Melinda stayed silent while clearing the kitchen with her grandmother. She then retreated to her room, and began to prepare for her newest adventure. She packed her wool blanket for the mountain top, a pillow, and a change of clothes. She ran down to the kitchen, made a buttery grilled ham-and-cheese sandwich and stood in front of the door.
Melinda had never sneaked out of her house before. Though she was the most daring girl in her class, she had never hidden anything from her grandmother. Still, Melinda slipped out the door without making a sound and dove into the depth of the night.
The young girl slid through the streets of her village, avoiding all townspeople. She didn’t want to be recognized. She walked for hours. The moon lit paths she had been familiar with all her life, but couldn’t recognize under the stars. Melinda arrived to the village’s siembra of avocado trees. In the dark hours of the night, they looked like huge giant that were ready to stomp her into bits at any second. She hesitated for a second; beyond the avocado trees, there would be no escape.
As she stood contemplating the legendary avocado trees which her village had owned for generations, a shiver suddenly ran up her spine. She felt cornered. Instinct took over, and she began to run, and run, and run towards the darkness. She knew she was being chased, and she knew that there was no going back At least, not until the sun came up. She spotted a climbable tree and quickly crawled up its trunk. It was pitch black inside the treetop. Fruit bats were circling around her, and she tried not to scream as she heard them squeak in the darkness- until she felt one crawling at her elbow. Melinda shook and waved her arms--and toppled.
She cursed the avocado trees she had seen on the way home from school and the way that they had made her think about what was beyond them and then her grandmother saying no and her deciding to sneak out and no everything was going wrong and it was all her fault...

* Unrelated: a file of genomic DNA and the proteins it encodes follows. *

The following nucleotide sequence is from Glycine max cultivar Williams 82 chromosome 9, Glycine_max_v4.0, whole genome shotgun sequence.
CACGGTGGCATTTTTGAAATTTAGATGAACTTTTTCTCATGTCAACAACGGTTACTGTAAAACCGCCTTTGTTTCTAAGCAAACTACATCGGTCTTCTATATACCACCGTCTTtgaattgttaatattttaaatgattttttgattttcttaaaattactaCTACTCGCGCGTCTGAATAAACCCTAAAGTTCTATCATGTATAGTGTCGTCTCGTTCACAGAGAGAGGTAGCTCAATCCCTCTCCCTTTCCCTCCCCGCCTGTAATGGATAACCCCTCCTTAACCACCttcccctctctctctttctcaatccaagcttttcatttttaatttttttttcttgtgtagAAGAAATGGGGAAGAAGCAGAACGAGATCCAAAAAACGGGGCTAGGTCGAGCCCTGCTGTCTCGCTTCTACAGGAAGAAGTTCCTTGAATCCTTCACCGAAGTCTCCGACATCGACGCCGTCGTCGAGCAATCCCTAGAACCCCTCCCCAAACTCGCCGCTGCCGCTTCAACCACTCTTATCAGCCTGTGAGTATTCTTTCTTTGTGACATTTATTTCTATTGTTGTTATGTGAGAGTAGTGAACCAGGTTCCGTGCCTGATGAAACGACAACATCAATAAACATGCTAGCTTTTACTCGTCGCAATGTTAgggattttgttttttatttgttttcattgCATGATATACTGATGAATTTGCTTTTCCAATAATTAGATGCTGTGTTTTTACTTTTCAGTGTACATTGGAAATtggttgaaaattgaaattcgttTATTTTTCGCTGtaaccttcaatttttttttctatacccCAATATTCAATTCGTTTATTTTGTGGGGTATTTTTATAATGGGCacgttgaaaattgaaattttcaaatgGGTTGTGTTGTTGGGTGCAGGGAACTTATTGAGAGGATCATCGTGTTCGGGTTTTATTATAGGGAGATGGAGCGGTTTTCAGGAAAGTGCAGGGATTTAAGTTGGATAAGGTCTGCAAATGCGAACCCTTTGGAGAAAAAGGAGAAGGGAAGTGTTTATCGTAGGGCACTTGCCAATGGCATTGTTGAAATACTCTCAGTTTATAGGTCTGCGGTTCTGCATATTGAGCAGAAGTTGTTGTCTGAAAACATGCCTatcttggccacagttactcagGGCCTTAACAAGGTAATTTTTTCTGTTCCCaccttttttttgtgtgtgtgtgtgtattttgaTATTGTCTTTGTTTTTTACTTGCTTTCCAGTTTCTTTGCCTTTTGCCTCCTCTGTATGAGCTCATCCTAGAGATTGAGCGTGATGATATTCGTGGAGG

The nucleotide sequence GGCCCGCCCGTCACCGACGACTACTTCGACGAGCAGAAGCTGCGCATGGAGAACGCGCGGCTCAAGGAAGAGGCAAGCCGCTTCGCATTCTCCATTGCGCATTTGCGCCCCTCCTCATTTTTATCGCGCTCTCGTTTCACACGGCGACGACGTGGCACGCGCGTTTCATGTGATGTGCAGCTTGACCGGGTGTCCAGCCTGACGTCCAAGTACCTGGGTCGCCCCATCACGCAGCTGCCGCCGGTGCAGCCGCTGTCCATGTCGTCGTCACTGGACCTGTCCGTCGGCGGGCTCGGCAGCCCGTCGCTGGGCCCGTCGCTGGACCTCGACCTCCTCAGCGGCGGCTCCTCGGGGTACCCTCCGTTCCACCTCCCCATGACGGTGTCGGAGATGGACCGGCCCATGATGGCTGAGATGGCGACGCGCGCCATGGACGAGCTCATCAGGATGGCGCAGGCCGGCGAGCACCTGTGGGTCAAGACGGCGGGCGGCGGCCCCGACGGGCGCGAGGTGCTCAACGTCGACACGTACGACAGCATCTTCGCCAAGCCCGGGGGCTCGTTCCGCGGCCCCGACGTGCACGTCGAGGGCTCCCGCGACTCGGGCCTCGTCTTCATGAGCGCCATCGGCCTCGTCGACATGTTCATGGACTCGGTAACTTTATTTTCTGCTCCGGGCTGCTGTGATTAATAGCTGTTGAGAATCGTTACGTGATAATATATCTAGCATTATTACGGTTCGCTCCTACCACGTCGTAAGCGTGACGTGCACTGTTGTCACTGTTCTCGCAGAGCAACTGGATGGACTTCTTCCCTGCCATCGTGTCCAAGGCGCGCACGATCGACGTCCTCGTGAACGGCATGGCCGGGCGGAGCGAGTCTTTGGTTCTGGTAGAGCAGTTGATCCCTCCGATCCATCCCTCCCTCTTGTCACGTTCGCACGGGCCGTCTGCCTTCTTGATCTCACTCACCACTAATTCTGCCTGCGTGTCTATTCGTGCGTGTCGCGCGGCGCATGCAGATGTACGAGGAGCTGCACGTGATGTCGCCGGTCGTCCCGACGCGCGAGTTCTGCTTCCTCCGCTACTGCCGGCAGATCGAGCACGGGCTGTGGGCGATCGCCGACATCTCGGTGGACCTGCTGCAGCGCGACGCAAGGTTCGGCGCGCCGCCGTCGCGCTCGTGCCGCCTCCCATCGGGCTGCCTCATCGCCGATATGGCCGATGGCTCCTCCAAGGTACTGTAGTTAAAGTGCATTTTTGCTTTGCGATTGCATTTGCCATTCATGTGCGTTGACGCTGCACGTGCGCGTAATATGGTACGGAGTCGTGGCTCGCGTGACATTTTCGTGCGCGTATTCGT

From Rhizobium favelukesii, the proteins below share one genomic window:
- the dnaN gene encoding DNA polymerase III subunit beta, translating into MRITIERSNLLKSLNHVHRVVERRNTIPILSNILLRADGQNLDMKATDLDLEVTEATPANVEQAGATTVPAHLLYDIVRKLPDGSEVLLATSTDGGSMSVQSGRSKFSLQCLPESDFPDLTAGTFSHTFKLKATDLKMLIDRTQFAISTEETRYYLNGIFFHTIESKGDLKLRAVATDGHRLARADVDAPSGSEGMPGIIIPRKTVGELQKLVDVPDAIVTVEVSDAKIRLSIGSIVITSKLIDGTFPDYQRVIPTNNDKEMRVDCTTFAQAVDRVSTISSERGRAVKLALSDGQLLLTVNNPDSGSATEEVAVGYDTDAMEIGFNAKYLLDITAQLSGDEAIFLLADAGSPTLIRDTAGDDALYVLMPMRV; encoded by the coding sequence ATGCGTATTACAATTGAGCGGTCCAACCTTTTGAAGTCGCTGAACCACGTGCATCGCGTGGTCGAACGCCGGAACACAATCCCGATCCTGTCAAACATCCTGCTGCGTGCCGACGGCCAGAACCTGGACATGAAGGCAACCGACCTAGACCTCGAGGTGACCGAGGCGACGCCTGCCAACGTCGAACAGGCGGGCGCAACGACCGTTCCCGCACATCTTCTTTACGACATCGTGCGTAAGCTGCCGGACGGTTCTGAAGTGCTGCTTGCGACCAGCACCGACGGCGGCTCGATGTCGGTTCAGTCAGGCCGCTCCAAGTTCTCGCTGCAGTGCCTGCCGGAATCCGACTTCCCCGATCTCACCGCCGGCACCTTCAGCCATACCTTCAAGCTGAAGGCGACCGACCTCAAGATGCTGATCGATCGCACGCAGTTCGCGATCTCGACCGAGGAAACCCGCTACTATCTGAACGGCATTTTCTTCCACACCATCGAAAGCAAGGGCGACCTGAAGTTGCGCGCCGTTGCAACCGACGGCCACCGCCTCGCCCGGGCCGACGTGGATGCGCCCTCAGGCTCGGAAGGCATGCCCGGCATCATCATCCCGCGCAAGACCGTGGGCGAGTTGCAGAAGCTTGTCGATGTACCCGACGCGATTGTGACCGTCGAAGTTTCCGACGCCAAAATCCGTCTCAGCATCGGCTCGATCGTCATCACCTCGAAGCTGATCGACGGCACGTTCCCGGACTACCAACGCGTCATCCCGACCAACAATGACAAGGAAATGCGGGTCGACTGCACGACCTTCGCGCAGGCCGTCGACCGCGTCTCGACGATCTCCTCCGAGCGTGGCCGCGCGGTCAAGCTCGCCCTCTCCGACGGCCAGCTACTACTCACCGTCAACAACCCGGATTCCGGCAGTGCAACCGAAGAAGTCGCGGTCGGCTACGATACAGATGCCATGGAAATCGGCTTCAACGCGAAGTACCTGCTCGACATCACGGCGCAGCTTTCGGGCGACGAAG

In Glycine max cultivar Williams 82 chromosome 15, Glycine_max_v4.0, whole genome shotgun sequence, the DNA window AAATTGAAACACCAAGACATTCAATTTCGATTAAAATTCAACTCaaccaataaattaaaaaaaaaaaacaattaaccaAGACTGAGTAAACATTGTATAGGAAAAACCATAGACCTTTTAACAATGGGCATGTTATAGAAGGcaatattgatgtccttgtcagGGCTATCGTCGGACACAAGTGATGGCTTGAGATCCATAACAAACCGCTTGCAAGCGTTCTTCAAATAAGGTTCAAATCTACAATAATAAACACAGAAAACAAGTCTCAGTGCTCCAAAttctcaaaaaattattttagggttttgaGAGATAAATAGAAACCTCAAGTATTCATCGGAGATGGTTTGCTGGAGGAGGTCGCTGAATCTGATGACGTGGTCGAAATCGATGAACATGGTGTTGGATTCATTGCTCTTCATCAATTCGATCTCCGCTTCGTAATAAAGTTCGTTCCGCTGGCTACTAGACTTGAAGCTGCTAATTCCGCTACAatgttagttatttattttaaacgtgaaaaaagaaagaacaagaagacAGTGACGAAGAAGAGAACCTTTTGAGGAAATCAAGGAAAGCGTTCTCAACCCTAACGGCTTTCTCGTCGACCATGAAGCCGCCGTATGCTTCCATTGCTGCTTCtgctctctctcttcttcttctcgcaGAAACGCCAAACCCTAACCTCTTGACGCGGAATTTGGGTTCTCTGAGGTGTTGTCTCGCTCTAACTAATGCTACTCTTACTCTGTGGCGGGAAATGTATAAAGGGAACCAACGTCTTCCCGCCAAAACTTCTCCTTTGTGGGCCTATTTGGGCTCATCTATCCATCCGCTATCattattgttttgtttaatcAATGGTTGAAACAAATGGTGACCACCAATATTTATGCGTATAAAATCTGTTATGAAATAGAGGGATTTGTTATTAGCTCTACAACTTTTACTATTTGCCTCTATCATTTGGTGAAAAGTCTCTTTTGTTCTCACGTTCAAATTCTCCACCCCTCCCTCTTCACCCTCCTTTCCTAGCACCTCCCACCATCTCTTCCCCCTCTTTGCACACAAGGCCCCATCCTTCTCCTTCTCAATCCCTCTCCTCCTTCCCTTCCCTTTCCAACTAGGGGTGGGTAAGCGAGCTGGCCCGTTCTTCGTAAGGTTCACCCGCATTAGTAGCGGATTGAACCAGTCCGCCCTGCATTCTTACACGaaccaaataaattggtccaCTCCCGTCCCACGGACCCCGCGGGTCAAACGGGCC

Melinda fell. She rolled into a bed of dry leaves and recited her Ave Marias. If only she could stay this way until morning, she’d be able to race back to her house and she would apologize to her grandmother for ever having left. She breathed in and out, just like her grandmother had taught her. Suddenly, she heard the rustling of leaves. She felt the shivers again. She tried to scream, but no sound came out. She heard leaves crunching, but it wasn’t the wind.
Melinda saw its shadow grow, and grow, and grow until she was completely in the darkness that she had feared so much. She had never faced it before, but she knew the creature that had haunted her village so long ago was watching her now. It slid towards her, and she froze, but she refused to turn to stone. Courage surged through her. Melinda knew what to do.
Melinda stood up and extended her hand to the amorphous darkness that was creeping towards her.
“I’m Melinda. Nice to meet you.” She smiled at the monster.
El Cuco stood 7 feet tall. He wore a dark blue cloak over his skeletal figure. His eyes glowed red. But In his face Melinda saw a deep confusion.
“It’s like you came out of thin air. Are you talking to me?” - El Cuco asked.
“Yeah. What’s your name?” - She said.
“People around these parts call me El Cuco, so that’s what I go by. Or just Cuco for short. It’s a nickname for José.”
“José? Your name is José?” Melinda asked in disbelief.